Well you've 'picked up' wrong, Vrms has nothing to do with a rectified signal - and I find the answer in post #2 a little confusing?.so far I have been picked up that Vrms is the component of a rectified ac signal
This question doesn't make sense. I think you are mistaking the average voltage for DC. The average value of a HALF-rectified waveform is 0.318*Vpeak. The average of a full rectified wave is 0.637. The average value of a rectified wave is not the same as DC.Please tell me more. My main source of confusion is exactly that. Please explain why Vdc and Vrms have different values. Vm stands for Vmax or Vpeak
Well you can't compare peak with RMS, there's no relationship between them. And Vdc and Vrms don't have different values, that's the whole point of RMS. I fail to see how you can even say "Vdc = 0.318Vm", where Vdc is a DC voltage, and Vm is the peak of an AC one?. Who made up Vm?, and why?.Please tell me more. My main source of confusion is exactly that. Please explain why Vdc and Vrms have different values. Vm stands for Vmax or Vpeak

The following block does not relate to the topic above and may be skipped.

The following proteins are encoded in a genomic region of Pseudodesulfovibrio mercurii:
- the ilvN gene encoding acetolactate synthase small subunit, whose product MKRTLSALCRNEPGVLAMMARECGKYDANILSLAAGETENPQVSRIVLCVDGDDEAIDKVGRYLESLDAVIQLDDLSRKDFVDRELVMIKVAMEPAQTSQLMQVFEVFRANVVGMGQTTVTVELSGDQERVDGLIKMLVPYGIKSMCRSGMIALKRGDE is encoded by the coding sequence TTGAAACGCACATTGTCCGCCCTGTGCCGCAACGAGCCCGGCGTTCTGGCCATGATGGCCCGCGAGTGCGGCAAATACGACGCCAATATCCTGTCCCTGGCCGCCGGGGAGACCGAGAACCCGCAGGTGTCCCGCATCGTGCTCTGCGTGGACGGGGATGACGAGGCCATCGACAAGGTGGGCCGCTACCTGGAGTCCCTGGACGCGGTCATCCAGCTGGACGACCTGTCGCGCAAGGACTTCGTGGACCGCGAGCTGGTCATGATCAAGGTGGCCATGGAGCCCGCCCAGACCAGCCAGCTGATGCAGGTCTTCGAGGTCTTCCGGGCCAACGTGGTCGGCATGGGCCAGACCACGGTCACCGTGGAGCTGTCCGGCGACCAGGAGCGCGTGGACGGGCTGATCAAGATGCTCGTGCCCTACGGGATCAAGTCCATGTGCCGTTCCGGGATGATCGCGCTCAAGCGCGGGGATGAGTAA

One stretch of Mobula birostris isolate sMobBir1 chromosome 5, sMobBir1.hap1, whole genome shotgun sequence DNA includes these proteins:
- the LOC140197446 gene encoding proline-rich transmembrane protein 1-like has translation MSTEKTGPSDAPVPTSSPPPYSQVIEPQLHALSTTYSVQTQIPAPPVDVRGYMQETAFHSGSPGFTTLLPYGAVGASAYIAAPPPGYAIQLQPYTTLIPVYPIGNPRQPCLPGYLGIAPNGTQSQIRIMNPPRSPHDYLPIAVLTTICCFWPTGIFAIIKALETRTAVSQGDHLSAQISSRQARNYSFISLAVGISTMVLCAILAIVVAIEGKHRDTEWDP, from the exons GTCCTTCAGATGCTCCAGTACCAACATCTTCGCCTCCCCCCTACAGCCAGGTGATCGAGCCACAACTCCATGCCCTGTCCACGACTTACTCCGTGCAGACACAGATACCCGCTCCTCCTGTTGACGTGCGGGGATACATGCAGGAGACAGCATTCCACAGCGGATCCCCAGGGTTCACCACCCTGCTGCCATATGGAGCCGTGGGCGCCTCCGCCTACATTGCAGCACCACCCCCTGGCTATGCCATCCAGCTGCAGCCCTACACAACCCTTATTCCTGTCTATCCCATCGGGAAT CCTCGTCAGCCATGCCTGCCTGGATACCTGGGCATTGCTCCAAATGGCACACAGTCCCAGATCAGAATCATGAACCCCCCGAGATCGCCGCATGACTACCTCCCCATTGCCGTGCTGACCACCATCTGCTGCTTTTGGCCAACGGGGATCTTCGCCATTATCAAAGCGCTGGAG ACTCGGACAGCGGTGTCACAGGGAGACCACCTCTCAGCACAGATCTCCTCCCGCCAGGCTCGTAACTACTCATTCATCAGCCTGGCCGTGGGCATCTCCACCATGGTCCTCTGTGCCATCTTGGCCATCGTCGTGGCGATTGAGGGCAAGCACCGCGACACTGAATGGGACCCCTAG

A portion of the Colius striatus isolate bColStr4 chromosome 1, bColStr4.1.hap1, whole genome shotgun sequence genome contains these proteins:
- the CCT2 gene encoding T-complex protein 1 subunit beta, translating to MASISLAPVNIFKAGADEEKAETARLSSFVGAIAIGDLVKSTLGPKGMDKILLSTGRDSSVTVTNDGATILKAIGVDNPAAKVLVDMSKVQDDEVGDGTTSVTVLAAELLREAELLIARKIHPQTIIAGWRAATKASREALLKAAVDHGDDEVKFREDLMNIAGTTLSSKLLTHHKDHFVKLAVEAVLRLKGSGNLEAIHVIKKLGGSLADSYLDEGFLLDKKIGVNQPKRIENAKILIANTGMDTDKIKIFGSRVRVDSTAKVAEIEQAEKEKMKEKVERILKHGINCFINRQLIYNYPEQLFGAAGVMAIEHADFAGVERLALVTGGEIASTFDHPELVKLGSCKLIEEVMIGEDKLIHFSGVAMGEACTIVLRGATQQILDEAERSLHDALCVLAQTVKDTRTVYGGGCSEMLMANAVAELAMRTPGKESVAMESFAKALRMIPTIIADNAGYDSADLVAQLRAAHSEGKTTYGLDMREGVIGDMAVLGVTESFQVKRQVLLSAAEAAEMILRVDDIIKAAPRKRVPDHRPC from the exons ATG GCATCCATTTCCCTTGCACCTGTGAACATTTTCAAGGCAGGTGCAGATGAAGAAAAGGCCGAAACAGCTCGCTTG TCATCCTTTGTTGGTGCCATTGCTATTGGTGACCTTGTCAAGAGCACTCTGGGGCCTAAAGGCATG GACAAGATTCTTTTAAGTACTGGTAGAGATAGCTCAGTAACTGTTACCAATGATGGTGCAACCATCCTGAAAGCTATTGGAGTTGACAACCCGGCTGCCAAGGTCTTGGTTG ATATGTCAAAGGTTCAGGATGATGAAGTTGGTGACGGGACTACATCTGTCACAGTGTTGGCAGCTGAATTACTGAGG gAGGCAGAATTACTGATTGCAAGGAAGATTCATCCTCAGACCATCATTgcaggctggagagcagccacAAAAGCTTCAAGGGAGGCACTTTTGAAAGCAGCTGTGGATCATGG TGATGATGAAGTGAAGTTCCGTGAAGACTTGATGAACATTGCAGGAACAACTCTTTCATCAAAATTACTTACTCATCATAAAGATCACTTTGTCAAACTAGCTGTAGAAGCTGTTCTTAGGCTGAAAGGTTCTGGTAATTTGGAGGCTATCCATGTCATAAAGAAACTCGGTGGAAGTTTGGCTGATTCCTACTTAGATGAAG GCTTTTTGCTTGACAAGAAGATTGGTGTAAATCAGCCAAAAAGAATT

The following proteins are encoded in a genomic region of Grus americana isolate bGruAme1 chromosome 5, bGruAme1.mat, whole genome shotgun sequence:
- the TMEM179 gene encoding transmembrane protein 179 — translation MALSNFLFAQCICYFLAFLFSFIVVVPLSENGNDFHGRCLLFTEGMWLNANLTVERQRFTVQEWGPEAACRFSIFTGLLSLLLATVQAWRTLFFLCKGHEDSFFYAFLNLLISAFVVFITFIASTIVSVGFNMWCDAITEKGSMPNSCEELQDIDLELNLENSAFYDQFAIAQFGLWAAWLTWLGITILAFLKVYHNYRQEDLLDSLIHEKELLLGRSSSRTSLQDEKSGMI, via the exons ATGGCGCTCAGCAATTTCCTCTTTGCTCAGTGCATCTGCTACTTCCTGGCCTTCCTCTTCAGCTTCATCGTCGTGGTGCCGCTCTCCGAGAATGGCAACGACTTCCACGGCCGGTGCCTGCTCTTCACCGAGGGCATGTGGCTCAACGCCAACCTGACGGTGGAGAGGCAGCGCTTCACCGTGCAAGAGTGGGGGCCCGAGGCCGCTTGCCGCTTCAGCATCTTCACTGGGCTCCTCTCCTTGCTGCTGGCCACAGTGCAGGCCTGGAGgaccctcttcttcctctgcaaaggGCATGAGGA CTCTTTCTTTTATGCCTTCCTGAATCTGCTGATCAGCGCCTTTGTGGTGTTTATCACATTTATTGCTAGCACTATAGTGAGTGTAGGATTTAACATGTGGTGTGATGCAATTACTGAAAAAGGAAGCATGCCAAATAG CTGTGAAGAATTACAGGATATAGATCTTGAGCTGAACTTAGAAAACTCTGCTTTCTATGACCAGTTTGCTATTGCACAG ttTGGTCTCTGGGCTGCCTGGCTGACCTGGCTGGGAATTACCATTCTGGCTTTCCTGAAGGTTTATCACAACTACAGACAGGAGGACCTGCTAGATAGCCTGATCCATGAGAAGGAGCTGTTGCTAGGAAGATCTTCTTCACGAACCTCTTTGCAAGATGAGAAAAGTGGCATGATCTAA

You had better get a good understanding of RMS, or you are in for a rough, tough ride in the electrical field.I am a second year electrical Engineering student and so far I have been picked up that Vrms is the component of a rectified ac signal that will deliver the same power as dc. But now I am told that Vdc = 0.318Vm and Vrms =0.707 which is not the same. Confused.
Except no one specified sinewaves, as I said there's no relationship between peak and RMS, other than for exact individual ones - it doesn't need to be a sinewave, in can be any wave as long as it never changes, but each wave will have a different relationship.Nigel Goodwin I think said it best, although I disagree with his statement
The rms value of a sine wave is 0.707 x the peak value, that is the relationship.
A couple of errors in that statement:320VAC peak to peak = 230VAC RMS
Should sayVAC peak to peak /square root of 2 = VAC RMS